Despite a reasonable inspection report during the real estate transaction, it is not uncommon for condo buyers to discover a non-apparent problem in their condominium shortly after their acquisition that the seller neglected to mention. This is known as a hidden defect.

The Civil Code of Québec provides a legal warranty of quality—that is, the seller is responsible for any property defects, even if they are unaware of their existence. To learn more about what a hidden defect in a condominium is and what recourse is possible, Condo Stratégis invites you to check out this article.

What is a hidden defect issue in a condominium?

Hidden property defects in a condominium may affect the private and/or common portions such as the hallways, stairs, garage, and roof.

Hidden defect definition

Hidden or latent defects are non-apparent construction faults or alleged damages that existed at the time of purchase. They are so serious:

  • that they make the building unfit for its use;
  • or that they clearly limit its usefulness, so much that the buyer would not have purchased the property or would have bought it at a lower purchase price at the time of the sale because of the cost of the work.

This physical defect may involve a single-family home as well as a building belonging to one owner or in a divided or undivided co-ownership.

The different types of latent defects

Coming in various forms such as a maintenance defect or a design flaw, hidden property defects may include:

  • a non-apparent house foundation crack;
  • excessive condensation in the windows;
  • hidden water damage or infiltration from the basement, windows, exterior walls, or roof;
  • insufficient soundproofing;
  • a deficient piping or electrical wiring system;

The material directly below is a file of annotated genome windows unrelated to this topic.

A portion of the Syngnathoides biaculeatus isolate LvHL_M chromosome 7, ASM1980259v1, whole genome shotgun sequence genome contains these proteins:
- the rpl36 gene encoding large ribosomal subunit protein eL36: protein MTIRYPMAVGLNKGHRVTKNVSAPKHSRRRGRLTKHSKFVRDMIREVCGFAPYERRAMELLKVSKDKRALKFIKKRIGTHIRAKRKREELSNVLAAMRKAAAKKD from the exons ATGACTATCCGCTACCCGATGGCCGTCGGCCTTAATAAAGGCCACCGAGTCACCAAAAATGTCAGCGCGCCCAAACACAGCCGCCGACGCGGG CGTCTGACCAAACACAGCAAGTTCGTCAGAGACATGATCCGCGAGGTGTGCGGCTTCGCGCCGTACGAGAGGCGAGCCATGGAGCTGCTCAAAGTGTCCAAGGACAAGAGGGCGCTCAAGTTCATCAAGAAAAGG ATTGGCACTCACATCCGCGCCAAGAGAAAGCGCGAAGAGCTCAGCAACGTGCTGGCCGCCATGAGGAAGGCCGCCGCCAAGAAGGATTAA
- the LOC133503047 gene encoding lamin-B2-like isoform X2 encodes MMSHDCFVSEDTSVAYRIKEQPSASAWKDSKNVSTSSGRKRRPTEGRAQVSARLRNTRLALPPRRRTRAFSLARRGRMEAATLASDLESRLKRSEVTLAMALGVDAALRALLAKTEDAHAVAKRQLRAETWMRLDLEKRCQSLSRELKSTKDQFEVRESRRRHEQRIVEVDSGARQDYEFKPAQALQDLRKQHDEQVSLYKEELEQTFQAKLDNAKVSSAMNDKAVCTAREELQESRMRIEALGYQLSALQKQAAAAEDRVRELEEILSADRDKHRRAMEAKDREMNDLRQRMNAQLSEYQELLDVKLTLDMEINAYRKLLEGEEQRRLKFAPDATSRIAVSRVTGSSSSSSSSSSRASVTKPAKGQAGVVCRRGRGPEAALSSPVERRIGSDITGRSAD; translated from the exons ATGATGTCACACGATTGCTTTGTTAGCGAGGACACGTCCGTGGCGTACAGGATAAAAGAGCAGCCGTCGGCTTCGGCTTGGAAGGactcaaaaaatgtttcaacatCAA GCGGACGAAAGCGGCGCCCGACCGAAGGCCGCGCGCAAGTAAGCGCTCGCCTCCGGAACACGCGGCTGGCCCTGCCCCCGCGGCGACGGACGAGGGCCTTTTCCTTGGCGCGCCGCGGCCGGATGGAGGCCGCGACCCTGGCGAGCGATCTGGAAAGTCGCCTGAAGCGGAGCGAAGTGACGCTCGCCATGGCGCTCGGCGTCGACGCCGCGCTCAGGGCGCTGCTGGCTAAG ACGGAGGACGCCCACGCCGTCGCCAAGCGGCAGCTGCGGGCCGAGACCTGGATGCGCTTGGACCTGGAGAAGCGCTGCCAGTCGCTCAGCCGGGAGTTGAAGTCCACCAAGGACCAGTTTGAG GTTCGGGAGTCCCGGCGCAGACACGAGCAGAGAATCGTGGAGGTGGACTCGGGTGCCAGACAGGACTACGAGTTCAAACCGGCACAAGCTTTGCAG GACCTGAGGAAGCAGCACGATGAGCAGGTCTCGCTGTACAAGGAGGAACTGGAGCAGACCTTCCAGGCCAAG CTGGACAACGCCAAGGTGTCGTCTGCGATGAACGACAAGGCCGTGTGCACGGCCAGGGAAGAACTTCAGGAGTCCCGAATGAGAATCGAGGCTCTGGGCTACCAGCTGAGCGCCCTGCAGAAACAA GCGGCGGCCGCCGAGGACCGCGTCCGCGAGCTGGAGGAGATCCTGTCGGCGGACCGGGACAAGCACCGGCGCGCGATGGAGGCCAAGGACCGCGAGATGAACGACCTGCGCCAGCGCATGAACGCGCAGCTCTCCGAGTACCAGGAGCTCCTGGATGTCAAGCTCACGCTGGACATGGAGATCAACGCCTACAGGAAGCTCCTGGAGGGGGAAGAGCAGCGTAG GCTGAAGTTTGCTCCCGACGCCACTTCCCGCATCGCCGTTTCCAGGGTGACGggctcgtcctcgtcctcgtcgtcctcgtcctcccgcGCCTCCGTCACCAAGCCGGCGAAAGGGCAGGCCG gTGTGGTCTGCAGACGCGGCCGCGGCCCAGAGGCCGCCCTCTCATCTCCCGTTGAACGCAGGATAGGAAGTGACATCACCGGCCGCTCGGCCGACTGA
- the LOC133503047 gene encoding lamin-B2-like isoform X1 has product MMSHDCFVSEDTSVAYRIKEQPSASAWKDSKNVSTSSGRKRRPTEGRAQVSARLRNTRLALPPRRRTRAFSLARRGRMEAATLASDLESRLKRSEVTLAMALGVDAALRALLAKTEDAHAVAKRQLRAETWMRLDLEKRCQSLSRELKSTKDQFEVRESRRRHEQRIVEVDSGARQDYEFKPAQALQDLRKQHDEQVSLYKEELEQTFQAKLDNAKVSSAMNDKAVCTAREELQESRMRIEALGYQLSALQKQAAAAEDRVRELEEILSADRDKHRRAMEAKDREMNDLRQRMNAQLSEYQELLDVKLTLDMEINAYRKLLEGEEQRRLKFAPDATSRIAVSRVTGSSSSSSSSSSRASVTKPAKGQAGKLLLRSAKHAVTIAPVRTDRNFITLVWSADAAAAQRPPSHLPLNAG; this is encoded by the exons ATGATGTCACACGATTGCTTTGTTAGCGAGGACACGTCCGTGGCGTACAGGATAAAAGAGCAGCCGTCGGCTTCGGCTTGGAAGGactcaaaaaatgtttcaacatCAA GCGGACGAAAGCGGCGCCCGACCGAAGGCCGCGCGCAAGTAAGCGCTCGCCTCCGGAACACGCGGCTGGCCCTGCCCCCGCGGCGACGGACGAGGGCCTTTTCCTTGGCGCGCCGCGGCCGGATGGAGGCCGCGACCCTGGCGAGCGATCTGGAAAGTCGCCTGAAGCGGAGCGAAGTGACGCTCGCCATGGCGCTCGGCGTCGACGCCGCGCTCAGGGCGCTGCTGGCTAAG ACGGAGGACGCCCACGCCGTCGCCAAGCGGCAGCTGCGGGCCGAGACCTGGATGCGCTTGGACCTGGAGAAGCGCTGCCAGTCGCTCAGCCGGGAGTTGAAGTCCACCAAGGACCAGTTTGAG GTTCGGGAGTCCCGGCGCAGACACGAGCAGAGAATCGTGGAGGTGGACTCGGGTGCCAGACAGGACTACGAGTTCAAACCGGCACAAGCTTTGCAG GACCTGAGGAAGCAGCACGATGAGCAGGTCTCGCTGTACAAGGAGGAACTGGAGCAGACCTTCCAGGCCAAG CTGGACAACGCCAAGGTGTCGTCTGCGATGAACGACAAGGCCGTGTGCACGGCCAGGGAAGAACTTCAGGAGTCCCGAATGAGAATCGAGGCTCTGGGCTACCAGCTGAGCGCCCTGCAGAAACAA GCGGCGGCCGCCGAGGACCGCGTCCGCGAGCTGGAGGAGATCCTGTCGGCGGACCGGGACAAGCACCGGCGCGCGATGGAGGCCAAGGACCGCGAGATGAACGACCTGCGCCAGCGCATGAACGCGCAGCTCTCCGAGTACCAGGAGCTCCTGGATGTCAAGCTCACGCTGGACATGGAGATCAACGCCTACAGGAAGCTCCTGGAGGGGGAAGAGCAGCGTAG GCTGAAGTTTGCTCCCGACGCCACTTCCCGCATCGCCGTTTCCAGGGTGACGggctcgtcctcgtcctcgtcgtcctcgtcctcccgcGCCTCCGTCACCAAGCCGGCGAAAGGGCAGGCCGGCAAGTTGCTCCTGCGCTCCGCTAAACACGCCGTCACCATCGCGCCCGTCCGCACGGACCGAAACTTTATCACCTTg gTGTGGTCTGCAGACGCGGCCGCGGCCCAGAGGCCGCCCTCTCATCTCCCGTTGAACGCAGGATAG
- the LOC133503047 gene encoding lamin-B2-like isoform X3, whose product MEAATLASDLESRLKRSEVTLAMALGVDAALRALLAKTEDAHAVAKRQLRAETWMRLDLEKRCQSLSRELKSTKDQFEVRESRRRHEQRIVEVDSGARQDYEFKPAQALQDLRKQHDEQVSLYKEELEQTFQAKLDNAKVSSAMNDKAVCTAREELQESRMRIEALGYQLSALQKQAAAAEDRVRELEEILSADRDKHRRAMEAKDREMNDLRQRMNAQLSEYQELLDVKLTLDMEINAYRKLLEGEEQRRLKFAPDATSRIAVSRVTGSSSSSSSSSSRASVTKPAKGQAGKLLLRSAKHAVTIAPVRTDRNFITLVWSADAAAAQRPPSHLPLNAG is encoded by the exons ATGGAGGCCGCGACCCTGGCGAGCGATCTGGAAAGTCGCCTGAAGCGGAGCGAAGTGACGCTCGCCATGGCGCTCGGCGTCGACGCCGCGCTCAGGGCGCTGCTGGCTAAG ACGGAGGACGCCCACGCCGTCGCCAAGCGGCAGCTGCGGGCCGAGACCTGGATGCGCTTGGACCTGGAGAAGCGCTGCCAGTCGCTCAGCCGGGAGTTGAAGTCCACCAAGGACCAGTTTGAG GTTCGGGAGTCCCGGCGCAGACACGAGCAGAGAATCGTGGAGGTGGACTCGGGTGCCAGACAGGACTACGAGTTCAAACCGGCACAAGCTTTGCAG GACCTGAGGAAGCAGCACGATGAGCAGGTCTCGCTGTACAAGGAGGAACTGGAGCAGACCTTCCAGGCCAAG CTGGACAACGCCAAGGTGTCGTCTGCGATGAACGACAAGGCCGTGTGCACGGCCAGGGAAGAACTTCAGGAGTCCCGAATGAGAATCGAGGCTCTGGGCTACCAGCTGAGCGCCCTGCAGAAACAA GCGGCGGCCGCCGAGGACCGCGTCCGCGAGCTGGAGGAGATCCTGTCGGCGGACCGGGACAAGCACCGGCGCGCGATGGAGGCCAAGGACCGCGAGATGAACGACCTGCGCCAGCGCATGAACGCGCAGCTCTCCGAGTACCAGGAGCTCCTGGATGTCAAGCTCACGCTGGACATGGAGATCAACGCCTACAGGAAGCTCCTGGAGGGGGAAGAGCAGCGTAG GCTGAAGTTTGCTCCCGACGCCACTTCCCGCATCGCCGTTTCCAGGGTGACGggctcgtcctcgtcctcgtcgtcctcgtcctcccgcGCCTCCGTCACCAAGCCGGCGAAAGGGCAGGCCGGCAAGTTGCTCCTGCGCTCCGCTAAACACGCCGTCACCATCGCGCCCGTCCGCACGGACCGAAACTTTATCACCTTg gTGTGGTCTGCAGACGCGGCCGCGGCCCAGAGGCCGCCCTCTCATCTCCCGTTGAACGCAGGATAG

• polluted land.

What to do in case of hidden property defects?

Building experts who conduct contingency fund studies, which are now mandatory since the entry into force of Bill 16, can generally support you if you have discovered latent defects in your condominium.

Recourse for property defects

The buyer must report the material latent defect in the condo to the seller via formal notice within a reasonable time—commonly agreed to be 6 months—following its discovery in order to exercise the warranty of quality.

As part of its condo management mission, the syndicate of co-owners must bring an action based on a hidden defect:

  • affecting the common portions;
  • affecting the private portions, provided that it has received authorization from the co-owners in question.

In accordance with the Civil Code of Québec, proceedings for latent defects must be brought against the seller within three years of their discovery.

The responsibility of the syndicate

It should be noted that the condo syndicate, which is responsible for the management and maintenance of the common portions, has every interest in having an ordinary inspection of the condo building performed as soon as the developer transfers the administration of the condominium. It can therefore initiate proceedings immediately in the event of the presence of one or more hidden defects that escaped the visual pre-purchase inspection of the previous managers.

On the other hand, if it does not act when a latent defect issue is found, it incurs its own liability due to a lack of diligence inspections.

Where the warranty of quality comes into play

It is not uncommon for developers, despite having been duly notified, not to carry out the corrective work unless forced to do so by a judgment.

In this case, the condo syndicate usually carries out the corrective work before having won its case. It then calls for reimbursement of the corrective work paid for by the community of co-owners.